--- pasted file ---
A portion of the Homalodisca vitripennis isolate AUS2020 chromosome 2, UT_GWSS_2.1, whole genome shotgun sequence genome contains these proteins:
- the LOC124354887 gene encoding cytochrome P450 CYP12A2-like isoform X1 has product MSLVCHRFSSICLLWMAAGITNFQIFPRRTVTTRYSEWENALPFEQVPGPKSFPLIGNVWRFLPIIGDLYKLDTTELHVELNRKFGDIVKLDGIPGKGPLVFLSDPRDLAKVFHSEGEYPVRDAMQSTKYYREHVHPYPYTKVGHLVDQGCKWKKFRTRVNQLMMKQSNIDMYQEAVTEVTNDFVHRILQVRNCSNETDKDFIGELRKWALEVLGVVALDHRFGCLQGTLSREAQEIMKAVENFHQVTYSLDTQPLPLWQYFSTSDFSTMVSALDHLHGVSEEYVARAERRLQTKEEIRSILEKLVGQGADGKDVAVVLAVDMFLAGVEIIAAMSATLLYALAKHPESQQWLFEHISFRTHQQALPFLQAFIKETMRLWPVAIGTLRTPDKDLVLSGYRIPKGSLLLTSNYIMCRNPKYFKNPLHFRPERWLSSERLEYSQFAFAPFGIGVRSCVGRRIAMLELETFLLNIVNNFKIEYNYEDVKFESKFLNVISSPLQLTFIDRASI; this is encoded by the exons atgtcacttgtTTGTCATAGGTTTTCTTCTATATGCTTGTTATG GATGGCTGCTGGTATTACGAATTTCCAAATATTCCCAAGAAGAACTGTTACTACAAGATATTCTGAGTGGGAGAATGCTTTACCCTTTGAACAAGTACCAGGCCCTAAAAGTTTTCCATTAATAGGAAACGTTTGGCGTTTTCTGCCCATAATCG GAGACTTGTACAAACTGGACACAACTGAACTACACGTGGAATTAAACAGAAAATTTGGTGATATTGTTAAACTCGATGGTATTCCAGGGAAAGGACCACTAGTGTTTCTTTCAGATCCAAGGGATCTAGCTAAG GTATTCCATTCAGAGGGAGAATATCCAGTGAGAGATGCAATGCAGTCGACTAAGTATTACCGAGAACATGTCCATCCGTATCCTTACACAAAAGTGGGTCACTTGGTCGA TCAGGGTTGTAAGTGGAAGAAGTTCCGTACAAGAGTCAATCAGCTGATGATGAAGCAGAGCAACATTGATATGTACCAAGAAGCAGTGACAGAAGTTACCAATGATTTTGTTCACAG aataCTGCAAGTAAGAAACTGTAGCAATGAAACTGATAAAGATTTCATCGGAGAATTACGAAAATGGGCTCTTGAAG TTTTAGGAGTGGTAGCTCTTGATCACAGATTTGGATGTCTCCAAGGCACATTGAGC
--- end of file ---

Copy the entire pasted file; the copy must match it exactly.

A portion of the Homalodisca vitripennis isolate AUS2020 chromosome 2, UT_GWSS_2.1, whole genome shotgun sequence genome contains these proteins:
- the LOC124354887 gene encoding cytochrome P450 CYP12A2-like isoform X1 has product MSLVCHRFSSICLLWMAAGITNFQIFPRRTVTTRYSEWENALPFEQVPGPKSFPLIGNVWRFLPIIGDLYKLDTTELHVELNRKFGDIVKLDGIPGKGPLVFLSDPRDLAKVFHSEGEYPVRDAMQSTKYYREHVHPYPYTKVGHLVDQGCKWKKFRTRVNQLMMKQSNIDMYQEAVTEVTNDFVHRILQVRNCSNETDKDFIGELRKWALEVLGVVALDHRFGCLQGTLSREAQEIMKAVENFHQVTYSLDTQPLPLWQYFSTSDFSTMVSALDHLHGVSEEYVARAERRLQTKEEIRSILEKLVGQGADGKDVAVVLAVDMFLAGVEIIAAMSATLLYALAKHPESQQWLFEHISFRTHQQALPFLQAFIKETMRLWPVAIGTLRTPDKDLVLSGYRIPKGSLLLTSNYIMCRNPKYFKNPLHFRPERWLSSERLEYSQFAFAPFGIGVRSCVGRRIAMLELETFLLNIVNNFKIEYNYEDVKFESKFLNVISSPLQLTFIDRASI; this is encoded by the exons atgtcacttgtTTGTCATAGGTTTTCTTCTATATGCTTGTTATG GATGGCTGCTGGTATTACGAATTTCCAAATATTCCCAAGAAGAACTGTTACTACAAGATATTCTGAGTGGGAGAATGCTTTACCCTTTGAACAAGTACCAGGCCCTAAAAGTTTTCCATTAATAGGAAACGTTTGGCGTTTTCTGCCCATAATCG GAGACTTGTACAAACTGGACACAACTGAACTACACGTGGAATTAAACAGAAAATTTGGTGATATTGTTAAACTCGATGGTATTCCAGGGAAAGGACCACTAGTGTTTCTTTCAGATCCAAGGGATCTAGCTAAG GTATTCCATTCAGAGGGAGAATATCCAGTGAGAGATGCAATGCAGTCGACTAAGTATTACCGAGAACATGTCCATCCGTATCCTTACACAAAAGTGGGTCACTTGGTCGA TCAGGGTTGTAAGTGGAAGAAGTTCCGTACAAGAGTCAATCAGCTGATGATGAAGCAGAGCAACATTGATATGTACCAAGAAGCAGTGACAGAAGTTACCAATGATTTTGTTCACAG aataCTGCAAGTAAGAAACTGTAGCAATGAAACTGATAAAGATTTCATCGGAGAATTACGAAAATGGGCTCTTGAAG TTTTAGGAGTGGTAGCTCTTGATCACAGATTTGGATGTCTCCAAGGCACATTGAGC